Guyana tells World Court it has jurisdiction to hear border controversy case

The International Court of Justice (ICJ), also known as the World Court, on Tuesday gave Guyana time to answer a question after hearing hours of submissions on why it believes that court has a legal right to hear a case to settle the border controversy with Venezuela.

After Guyana’s co-agent, Sir Shridath Ramphal, wrapped up arguments to the court, Judge Mohamed Bennouna asked a question based on paragraph 2 of the 1966 Geneva Agreement that states either the controversy is resolved or all the means of peaceful settlement, in accordance with Article 33 of the United Nations Charter, have been exhausted.

“Would it be possible to think of a situation in which all of the peaceful means of a settlement have been exhausted without the controversy having been resolved?,” he asked.

The ICJ President said the text of the question would be sent to Guyana “as soon as possible” and Guyana would have to send a written reply no later than Monday, July 6, 2020.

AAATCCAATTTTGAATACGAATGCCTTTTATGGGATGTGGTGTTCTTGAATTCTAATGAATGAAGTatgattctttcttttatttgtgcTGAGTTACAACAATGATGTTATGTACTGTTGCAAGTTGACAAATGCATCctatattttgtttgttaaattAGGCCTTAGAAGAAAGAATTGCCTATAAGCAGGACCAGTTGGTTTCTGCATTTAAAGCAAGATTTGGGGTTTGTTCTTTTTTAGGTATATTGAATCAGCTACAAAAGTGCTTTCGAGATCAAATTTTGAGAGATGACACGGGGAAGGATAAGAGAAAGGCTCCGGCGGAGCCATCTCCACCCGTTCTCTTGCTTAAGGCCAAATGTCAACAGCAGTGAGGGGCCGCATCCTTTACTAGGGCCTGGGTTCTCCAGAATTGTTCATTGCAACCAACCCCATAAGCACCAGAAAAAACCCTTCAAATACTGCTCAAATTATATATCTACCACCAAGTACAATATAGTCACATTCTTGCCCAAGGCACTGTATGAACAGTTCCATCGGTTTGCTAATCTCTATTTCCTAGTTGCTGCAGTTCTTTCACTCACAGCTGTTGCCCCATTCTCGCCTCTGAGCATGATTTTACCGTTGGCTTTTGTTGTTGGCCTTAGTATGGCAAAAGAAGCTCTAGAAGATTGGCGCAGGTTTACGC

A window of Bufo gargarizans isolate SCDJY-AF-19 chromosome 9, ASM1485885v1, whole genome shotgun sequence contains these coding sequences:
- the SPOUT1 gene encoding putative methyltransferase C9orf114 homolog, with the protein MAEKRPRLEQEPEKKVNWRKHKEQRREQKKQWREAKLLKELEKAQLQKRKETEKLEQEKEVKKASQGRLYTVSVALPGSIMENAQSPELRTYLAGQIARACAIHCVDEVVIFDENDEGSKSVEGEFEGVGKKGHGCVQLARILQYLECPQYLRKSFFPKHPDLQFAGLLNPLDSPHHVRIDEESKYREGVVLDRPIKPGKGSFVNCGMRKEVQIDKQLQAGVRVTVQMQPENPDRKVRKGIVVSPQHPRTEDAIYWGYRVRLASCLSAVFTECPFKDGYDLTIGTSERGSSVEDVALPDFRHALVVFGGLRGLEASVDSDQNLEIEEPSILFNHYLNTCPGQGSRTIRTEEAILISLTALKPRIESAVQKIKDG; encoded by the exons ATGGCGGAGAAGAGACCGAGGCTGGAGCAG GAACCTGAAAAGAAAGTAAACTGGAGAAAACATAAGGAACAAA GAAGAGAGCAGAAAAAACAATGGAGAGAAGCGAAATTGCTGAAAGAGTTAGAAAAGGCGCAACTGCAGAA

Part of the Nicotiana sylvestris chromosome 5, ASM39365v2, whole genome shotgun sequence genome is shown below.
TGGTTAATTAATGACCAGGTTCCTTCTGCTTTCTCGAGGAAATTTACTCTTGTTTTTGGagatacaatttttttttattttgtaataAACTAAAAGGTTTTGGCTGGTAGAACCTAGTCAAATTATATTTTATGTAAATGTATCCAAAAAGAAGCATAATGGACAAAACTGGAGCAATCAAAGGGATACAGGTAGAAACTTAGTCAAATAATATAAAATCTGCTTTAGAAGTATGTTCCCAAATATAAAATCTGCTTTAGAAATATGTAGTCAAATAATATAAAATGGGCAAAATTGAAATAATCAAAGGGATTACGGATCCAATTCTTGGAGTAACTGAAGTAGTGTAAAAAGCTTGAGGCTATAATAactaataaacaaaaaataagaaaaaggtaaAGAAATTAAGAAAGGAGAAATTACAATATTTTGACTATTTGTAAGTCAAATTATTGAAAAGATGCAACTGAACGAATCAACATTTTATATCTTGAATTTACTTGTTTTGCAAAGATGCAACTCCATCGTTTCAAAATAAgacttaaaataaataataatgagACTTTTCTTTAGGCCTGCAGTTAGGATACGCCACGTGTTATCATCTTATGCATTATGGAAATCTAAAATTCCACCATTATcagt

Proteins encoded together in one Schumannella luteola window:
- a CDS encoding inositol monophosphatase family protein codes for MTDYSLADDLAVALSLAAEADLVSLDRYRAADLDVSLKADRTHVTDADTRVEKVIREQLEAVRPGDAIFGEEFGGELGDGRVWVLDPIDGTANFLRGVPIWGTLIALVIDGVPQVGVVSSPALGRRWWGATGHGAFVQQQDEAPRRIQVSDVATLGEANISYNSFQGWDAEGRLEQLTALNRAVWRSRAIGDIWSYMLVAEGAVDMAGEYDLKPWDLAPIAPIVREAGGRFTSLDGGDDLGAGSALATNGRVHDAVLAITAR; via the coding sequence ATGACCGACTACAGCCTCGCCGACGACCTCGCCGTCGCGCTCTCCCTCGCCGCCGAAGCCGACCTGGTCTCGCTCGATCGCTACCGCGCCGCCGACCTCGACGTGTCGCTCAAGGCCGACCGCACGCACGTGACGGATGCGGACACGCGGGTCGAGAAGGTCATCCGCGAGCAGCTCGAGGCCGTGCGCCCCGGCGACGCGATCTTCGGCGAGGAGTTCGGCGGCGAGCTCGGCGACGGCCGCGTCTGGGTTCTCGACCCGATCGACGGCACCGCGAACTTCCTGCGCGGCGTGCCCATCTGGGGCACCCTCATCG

He said Guyana and Venezuela would be advised when the ICJ would deliver its decision on whether it has jurisdiction to hear the case aimed at settling the controversy over the validity of the 1899 Arbitral Tribunal  Award that settled the land boundary between the two neighbouring South American nations.

Venezuela has refused to participate in the hearings by the International Court of Justice (ICJ), saying that that body does not have jurisdiction.

Instead, Venezuela has submitted a 56-page memorandum to the court with some material.

One of Guyana’s lawyers, Paul Reichler told the ICJ that contrary to Venezuela, there is no need for the parties to agree before on whether to take the controversy to the ICJ. He suggested that Venezuela flipped-flopped over the decades about whether the ICJ had jurisdiction to settle the controversy if discussions and mediation failed.

“As the Foreign Minister of Venezuela, himself, emphasised ‘it was on the basis of this Venezuelan proposal that the Geneva Agreement was reached’. That was how Venezuela understood the agreement in 1966.

Venezuela’s current reading of the agreement is completely at odds with the interpretation given by its Foreign Minister who negotiated and agreed to its terms and explained their meaning to the National Congress upon ratification,” said Reichler who has been working for the Guyana government since the 1990s.

The United Nations Secretary General, Antonio Guterres, at the request of Guyana referred the case to the ICJ in keeping with provisions of the 1966 Geneva Agreement because 50 years of mediation had failed to resolve the controversy.

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